1. Agricultural Commodities
    1. Arabica Coffee
    2. Cocoa
    3. Cotton
    4. Orange Juice
    5. Robusta Coffee
    6. Sugar Raw
    7. Sugar White
  2. Energy Commodities
    1. Brent Crude Oil
    2. WTI Crude Oil
    3. Natural Gas
  3. Metal Commodities
    1. Gold
    2. Copper
    3. Palladium
    4. Platinum
    5. Silver
    6. XAUAUD

So now we have a list of commodities you can trade CFDs on, how how does one start investing in commodities? Let's have a look:

How to Invest in Commodities

One way to invest in commodities is to go directly to the source and purchase your goods. Over time, if prices rise, you could go out and find a seller and maybe pocket the difference in profit. Of course, is it really that feasible for you to go and find a producer and seller of oil, or sugar, to buy the goods from? You would then have to find a buyer for your goods as well. Oh, and let's not forget that you will have to store your goods, as commodities are physical products!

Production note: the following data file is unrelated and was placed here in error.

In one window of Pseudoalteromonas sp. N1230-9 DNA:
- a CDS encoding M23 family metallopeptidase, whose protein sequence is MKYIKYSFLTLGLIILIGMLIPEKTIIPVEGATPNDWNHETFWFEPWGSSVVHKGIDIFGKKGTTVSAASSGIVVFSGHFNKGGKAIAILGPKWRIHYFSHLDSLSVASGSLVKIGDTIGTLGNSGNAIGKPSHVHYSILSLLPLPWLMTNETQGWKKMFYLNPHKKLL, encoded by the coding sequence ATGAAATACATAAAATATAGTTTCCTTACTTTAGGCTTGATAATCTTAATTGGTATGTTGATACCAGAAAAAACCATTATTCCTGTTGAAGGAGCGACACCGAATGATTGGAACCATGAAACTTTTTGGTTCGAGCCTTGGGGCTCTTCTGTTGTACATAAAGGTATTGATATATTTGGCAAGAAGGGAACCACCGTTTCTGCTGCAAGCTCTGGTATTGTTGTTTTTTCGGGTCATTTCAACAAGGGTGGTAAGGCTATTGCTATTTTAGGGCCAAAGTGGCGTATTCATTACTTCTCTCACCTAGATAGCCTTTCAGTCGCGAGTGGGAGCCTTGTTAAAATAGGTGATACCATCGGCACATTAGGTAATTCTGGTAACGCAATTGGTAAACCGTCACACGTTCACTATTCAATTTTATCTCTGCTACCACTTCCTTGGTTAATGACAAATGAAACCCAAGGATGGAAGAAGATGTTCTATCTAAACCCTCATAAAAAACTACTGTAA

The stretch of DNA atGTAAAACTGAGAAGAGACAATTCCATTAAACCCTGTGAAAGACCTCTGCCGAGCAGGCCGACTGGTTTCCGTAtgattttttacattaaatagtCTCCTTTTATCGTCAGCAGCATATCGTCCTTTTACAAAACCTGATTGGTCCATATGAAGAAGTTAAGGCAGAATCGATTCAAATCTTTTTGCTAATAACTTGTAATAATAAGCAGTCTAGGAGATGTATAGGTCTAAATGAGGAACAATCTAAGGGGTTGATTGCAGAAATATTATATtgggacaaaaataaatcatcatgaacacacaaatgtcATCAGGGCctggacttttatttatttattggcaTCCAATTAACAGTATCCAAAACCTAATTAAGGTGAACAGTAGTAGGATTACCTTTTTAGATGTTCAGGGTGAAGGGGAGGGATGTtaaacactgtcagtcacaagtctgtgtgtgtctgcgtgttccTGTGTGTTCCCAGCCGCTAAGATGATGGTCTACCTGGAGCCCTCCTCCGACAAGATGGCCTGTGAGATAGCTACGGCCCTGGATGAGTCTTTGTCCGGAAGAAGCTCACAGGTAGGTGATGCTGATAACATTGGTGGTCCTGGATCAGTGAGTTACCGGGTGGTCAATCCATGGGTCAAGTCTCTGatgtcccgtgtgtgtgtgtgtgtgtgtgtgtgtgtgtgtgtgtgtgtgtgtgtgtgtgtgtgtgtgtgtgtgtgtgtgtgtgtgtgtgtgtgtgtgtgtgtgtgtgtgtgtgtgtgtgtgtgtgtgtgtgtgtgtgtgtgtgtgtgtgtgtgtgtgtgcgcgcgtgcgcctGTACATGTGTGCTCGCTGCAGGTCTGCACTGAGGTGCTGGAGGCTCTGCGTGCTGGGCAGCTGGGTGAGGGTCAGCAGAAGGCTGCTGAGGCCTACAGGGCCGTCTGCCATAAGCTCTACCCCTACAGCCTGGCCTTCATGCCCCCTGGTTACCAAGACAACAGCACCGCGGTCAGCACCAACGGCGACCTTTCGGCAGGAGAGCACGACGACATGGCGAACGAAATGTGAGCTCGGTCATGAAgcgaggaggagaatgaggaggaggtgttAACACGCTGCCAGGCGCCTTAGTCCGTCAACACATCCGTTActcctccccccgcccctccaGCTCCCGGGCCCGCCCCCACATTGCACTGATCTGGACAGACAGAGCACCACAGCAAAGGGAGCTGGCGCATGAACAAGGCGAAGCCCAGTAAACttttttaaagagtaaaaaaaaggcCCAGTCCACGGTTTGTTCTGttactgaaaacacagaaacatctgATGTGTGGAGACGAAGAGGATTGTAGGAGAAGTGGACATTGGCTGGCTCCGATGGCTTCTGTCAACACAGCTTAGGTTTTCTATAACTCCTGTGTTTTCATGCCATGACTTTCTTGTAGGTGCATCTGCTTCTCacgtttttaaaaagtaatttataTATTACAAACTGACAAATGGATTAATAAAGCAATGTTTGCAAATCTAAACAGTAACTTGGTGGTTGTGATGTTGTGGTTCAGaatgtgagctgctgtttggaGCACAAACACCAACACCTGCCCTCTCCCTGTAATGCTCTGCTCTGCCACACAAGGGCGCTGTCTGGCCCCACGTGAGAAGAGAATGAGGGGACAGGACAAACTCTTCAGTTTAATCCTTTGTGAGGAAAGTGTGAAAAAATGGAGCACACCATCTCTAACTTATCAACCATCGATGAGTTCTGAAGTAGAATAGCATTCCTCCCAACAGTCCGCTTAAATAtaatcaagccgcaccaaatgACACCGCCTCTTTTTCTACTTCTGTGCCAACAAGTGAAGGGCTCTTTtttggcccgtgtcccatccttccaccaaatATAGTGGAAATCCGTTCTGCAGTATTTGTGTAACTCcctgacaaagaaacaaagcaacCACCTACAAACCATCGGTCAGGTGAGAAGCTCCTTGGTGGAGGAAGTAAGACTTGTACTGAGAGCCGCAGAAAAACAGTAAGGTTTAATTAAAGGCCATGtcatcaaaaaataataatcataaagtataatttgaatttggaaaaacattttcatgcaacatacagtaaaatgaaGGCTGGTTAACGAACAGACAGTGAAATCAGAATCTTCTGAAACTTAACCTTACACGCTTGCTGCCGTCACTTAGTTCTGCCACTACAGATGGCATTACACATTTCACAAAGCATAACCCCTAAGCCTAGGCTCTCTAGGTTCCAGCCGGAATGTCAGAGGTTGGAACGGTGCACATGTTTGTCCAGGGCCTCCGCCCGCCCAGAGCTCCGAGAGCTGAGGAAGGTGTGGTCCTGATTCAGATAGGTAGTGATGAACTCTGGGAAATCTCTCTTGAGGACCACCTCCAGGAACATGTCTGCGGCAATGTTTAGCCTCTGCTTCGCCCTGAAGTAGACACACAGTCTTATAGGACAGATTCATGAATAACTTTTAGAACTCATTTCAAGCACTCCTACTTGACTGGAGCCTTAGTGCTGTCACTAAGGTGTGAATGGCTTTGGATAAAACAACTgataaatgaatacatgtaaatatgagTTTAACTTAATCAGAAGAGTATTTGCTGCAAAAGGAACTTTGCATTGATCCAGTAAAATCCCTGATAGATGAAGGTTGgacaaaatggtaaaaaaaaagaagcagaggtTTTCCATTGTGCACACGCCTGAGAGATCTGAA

Producers of sugar only sell in quantities of 112,000 pounds. That's about eight and a half times the weight of an elephant. Could you store that much? It's quite unlikely! Also, let's not forget the fact that volatility in commodities tends to be higher than stocks and bonds, as there are more supply and demand issues affecting the price (something we will discuss in more detail further below).

Before we look at what influences prices in the commodities market, is there a another way to invest in commodities? Yes, there is. One such way is to trade commodities through a broker. So let's take a look at how to trade commodities through a broker, and why it is more popular.

How to Trade Commodities

Commodities trading has evolved hugely since the days of giving clay tokens for goats. There have been a variety of products that institutions and investors have used to trade commodities in the past. For example, commodity futures contracts allow traders to gain exposure to the fluctuations in commodity prices, without taking physical delivery of the product via a broker.